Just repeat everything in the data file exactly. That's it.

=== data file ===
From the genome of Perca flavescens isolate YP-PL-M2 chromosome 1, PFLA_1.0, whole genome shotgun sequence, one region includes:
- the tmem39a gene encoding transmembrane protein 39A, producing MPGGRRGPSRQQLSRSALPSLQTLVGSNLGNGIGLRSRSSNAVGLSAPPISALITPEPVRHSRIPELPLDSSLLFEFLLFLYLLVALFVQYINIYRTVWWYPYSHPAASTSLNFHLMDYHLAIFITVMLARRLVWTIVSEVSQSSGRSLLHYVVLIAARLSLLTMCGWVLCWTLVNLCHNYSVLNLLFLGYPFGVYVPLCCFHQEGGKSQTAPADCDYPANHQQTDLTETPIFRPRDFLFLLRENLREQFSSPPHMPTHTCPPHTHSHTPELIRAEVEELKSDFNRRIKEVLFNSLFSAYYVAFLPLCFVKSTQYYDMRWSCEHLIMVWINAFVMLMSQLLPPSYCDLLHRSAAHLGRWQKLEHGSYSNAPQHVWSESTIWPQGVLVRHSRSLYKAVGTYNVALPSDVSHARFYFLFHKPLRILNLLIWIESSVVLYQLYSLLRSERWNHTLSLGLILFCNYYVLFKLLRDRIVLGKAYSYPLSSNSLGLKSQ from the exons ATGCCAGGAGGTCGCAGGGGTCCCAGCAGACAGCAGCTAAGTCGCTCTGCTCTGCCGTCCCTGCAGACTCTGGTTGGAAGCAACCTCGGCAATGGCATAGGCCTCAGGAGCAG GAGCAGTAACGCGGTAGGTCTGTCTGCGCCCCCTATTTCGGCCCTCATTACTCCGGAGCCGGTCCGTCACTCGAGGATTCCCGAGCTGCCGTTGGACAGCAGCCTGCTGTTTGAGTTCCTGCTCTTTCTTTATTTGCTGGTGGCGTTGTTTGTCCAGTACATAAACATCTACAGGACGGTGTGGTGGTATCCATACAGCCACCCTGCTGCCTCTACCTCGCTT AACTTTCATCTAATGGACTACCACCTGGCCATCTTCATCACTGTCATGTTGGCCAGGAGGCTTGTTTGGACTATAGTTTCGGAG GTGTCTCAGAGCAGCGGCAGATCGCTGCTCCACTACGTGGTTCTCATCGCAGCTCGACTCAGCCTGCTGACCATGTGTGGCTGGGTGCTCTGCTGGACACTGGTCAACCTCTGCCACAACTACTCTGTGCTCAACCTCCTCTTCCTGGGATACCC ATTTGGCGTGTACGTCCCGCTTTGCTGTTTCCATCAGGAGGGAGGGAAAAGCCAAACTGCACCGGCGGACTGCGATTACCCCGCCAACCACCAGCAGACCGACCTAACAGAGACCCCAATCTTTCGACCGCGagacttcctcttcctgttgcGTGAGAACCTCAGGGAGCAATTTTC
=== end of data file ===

From the genome of Perca flavescens isolate YP-PL-M2 chromosome 1, PFLA_1.0, whole genome shotgun sequence, one region includes:
- the tmem39a gene encoding transmembrane protein 39A, producing MPGGRRGPSRQQLSRSALPSLQTLVGSNLGNGIGLRSRSSNAVGLSAPPISALITPEPVRHSRIPELPLDSSLLFEFLLFLYLLVALFVQYINIYRTVWWYPYSHPAASTSLNFHLMDYHLAIFITVMLARRLVWTIVSEVSQSSGRSLLHYVVLIAARLSLLTMCGWVLCWTLVNLCHNYSVLNLLFLGYPFGVYVPLCCFHQEGGKSQTAPADCDYPANHQQTDLTETPIFRPRDFLFLLRENLREQFSSPPHMPTHTCPPHTHSHTPELIRAEVEELKSDFNRRIKEVLFNSLFSAYYVAFLPLCFVKSTQYYDMRWSCEHLIMVWINAFVMLMSQLLPPSYCDLLHRSAAHLGRWQKLEHGSYSNAPQHVWSESTIWPQGVLVRHSRSLYKAVGTYNVALPSDVSHARFYFLFHKPLRILNLLIWIESSVVLYQLYSLLRSERWNHTLSLGLILFCNYYVLFKLLRDRIVLGKAYSYPLSSNSLGLKSQ from the exons ATGCCAGGAGGTCGCAGGGGTCCCAGCAGACAGCAGCTAAGTCGCTCTGCTCTGCCGTCCCTGCAGACTCTGGTTGGAAGCAACCTCGGCAATGGCATAGGCCTCAGGAGCAG GAGCAGTAACGCGGTAGGTCTGTCTGCGCCCCCTATTTCGGCCCTCATTACTCCGGAGCCGGTCCGTCACTCGAGGATTCCCGAGCTGCCGTTGGACAGCAGCCTGCTGTTTGAGTTCCTGCTCTTTCTTTATTTGCTGGTGGCGTTGTTTGTCCAGTACATAAACATCTACAGGACGGTGTGGTGGTATCCATACAGCCACCCTGCTGCCTCTACCTCGCTT AACTTTCATCTAATGGACTACCACCTGGCCATCTTCATCACTGTCATGTTGGCCAGGAGGCTTGTTTGGACTATAGTTTCGGAG GTGTCTCAGAGCAGCGGCAGATCGCTGCTCCACTACGTGGTTCTCATCGCAGCTCGACTCAGCCTGCTGACCATGTGTGGCTGGGTGCTCTGCTGGACACTGGTCAACCTCTGCCACAACTACTCTGTGCTCAACCTCCTCTTCCTGGGATACCC ATTTGGCGTGTACGTCCCGCTTTGCTGTTTCCATCAGGAGGGAGGGAAAAGCCAAACTGCACCGGCGGACTGCGATTACCCCGCCAACCACCAGCAGACCGACCTAACAGAGACCCCAATCTTTCGACCGCGagacttcctcttcctgttgcGTGAGAACCTCAGGGAGCAATTTTC